After bumbling their way through one of the clumsiest and ugliest processes in recent memory, the Vancouver Canucks finally made their head coaching change. As expected, the Canucks officially fired Bruce Boudreau and named Rick Tocchet as their next head coach on Sunday.
In an alternate universe where this was handled with respect and nuance, the deck would still be stacked against Tocchet and the Canucks. By blundering their way through this Boudreau boondoggle, they made things even tougher by burning a ton of goodwill.
Canucks making a curious bet with Rick Tocchet
Beyond the mess, it’s fair to wonder if Tocchet is an actual upgrade over Boudreau. That’s especially true if you agree with the Bill Parcells adage: “You are what your record says you are.”
Over six seasons (four with the Coyotes, two with the Lightning), Tocchet assembled a mediocre 178-200-60 record as an NHL head coach. His lone playoff appearance happened during the COVID bubble playoffs of 2019-20.
Clearly, the biggest selling point is Tocchet’s experience as a Pittsburgh Penguins assistant. During the Penguins’ most recent Stanley Cup runs, Tocchet rubbed elbows with current Canucks president Jim Rutherford and GM Patrik Allvin.
Will that chummy familiarity pay off? Is Tocchet a good coach who merely got stuck with shabby rosters? Time will tell if the Canucks’ gambles will pay off, but confidence isn’t exactly at an all-time high.
What Tocchet is up against as Canucks head coach
When considering this coaching change, there’s a nagging question: what are the Canucks actually trying to accomplish by making this swap right now?
Unless the Canucks hired Lloyd Christmas, it’s hard to believe they think there’s a chance they make the playoffs. Right now, projections place their playoff odds at one percent or lower. At this point, plenty of Canucks fans are watching 2023 NHL Draft Lottery odds instead of this season’s standings.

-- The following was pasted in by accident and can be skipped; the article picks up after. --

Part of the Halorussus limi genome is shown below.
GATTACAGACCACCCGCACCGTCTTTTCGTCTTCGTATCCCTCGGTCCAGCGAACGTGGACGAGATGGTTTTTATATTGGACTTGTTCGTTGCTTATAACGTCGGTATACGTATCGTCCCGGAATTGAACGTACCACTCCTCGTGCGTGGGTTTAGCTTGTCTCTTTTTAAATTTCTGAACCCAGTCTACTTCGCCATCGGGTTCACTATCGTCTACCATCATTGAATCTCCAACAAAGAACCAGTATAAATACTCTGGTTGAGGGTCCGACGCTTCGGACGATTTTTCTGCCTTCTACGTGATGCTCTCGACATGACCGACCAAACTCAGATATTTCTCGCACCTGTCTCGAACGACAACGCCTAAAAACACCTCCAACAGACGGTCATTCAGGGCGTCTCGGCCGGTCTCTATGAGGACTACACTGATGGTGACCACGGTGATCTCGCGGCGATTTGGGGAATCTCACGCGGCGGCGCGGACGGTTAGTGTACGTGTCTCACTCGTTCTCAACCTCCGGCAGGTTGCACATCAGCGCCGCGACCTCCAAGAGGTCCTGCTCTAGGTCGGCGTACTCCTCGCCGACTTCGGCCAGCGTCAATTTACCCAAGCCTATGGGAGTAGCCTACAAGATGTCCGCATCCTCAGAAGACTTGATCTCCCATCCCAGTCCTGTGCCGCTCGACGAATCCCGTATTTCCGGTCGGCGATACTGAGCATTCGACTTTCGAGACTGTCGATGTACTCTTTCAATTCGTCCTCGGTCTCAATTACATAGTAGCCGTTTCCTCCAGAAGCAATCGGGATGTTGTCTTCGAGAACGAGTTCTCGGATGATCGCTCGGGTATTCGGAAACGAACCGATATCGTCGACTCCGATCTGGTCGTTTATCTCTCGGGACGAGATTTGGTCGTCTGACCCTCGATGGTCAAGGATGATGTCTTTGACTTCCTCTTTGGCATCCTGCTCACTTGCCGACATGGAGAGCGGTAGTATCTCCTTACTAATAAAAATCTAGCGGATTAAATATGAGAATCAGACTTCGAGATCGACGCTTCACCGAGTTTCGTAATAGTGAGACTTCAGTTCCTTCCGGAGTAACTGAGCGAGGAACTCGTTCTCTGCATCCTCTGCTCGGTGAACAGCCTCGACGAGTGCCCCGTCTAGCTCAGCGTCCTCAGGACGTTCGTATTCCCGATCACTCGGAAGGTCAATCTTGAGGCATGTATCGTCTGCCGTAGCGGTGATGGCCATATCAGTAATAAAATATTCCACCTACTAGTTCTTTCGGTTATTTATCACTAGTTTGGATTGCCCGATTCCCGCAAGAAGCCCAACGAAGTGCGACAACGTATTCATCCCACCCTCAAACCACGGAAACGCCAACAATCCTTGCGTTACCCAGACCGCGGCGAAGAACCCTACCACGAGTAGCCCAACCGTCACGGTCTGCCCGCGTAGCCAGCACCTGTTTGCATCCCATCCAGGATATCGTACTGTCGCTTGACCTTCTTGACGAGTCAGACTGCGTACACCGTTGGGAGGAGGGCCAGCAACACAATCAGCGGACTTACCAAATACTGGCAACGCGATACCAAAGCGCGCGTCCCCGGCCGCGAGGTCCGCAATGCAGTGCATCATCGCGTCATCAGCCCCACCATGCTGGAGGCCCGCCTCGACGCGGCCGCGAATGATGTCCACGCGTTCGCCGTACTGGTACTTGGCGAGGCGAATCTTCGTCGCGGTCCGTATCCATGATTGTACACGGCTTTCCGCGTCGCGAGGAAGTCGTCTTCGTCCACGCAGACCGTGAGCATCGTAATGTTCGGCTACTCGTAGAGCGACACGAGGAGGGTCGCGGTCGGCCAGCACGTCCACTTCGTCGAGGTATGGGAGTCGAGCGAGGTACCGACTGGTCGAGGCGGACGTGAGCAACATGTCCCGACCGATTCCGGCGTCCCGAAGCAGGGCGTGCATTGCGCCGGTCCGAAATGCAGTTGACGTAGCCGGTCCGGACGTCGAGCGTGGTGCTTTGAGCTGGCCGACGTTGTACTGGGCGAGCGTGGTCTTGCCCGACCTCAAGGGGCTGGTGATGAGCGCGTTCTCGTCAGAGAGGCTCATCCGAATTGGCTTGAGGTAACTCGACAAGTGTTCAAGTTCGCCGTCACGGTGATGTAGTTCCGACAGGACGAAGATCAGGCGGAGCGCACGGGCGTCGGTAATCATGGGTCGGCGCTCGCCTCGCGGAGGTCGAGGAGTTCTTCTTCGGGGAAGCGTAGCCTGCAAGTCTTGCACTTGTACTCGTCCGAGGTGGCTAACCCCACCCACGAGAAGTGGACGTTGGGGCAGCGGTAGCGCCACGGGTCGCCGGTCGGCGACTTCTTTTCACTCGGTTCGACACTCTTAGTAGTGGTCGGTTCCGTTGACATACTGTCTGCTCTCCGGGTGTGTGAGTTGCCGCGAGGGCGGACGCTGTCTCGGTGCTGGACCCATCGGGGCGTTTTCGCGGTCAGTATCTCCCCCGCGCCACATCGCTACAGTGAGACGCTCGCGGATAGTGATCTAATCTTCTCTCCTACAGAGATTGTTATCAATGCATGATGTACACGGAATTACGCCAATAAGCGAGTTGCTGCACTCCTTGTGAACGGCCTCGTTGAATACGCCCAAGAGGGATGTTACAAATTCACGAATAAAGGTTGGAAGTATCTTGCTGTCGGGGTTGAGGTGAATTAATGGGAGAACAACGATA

Strangely, strong work from Tocchet could be self-defeating, too. The hole is already deep enough for the Canucks that this coaching change might place them in hockey’s version of purgatory: too good to land a great draft pick, but too bad to make the playoffs.
Really, the timing of the Boudreau-Tocchet coaching change could easily make a bad situation worse. If the Canucks hired Rick Tocchet after the season ended, would he have been in such an awkward position on TV?
Could Tocchet be an upgrade over Boudreau? It’s certainly possible, yet it’s quite likely the Canucks’ problems are simply too deep for even the best motivator or the shrewdest tactician.
Bungling Boudreau firing burns a lot of goodwill for Canucks
Remarkably, you can trace the Canucks’ mix of callousness and incoherence back to brighter days when Boudreau was head coach. Boudreau breathed new life into the Canucks as an in-season replacement in 2021-22, yet the organization was noticeably “cautious” about bringing him back.
In November, Rutherford blasted Boudreau for the team’s perceived “loose structure.” Yet things went from uncomfortable to downright untenable around the time Rutherford sent strange mixed messages during a perplexing Monday press conference.
As the week went on, Boudreau acknowledged the elephant in the room, to the point that things became emotional.
Treating a beloved figure this way already riled people up on social media. That spilled over in very public ways, too, with fans shouting their support during Boudreau’s final games:
And even players expressed disgust at the process. Even as someone who endured some truly low years with the Buffalo Sabres, Tyler Myers seemed appalled by this Canucks mess.
Hockey is, of course, a business. That said, it’s one thing to be bottom-line-oriented when you’re making wise decisions. Put the shoe on the other foot, though. Would Canucks management accept the same level of brutal scrutiny of their own work? Consider the many mistakes Rutherford, Allvin, and others have made:
Rutherford admitted he misdiagnosed the team’s salary cap situation, opting for “minor surgery” before realizing the issues are major. Then he sent mixed messages about retooling, rebuilding, and generally finding a direction. Beyond the incoherence of the Boudreau-Tocchet situation, this is a team radiating signs of an identity crisis.
Yes, some of the biggest problems extend back before Rutherford and Allvin took over, but there are already worrisome moves. People are upset about J.T. Miller’s contract before his extension has even officially kicked in.
Ugly stories rose all the way to the ownership level with the Canucks. Yet, there were also puzzling decisions that flew under the radar. “Old boys club” or not, hiring Dale Tallon sends mixed messages, considering his mammoth salary cap mistakes and how he left the Florida Panthers in disgrace.
It’s bad enough to be a losing franchise, but add on the way the Canucks seem to treat people, and you risk losing any benefit of the doubt. The Canucks organization rarely extended such kindness or patience to Boudreau, so they better hope this Tocchet gamble pays off.
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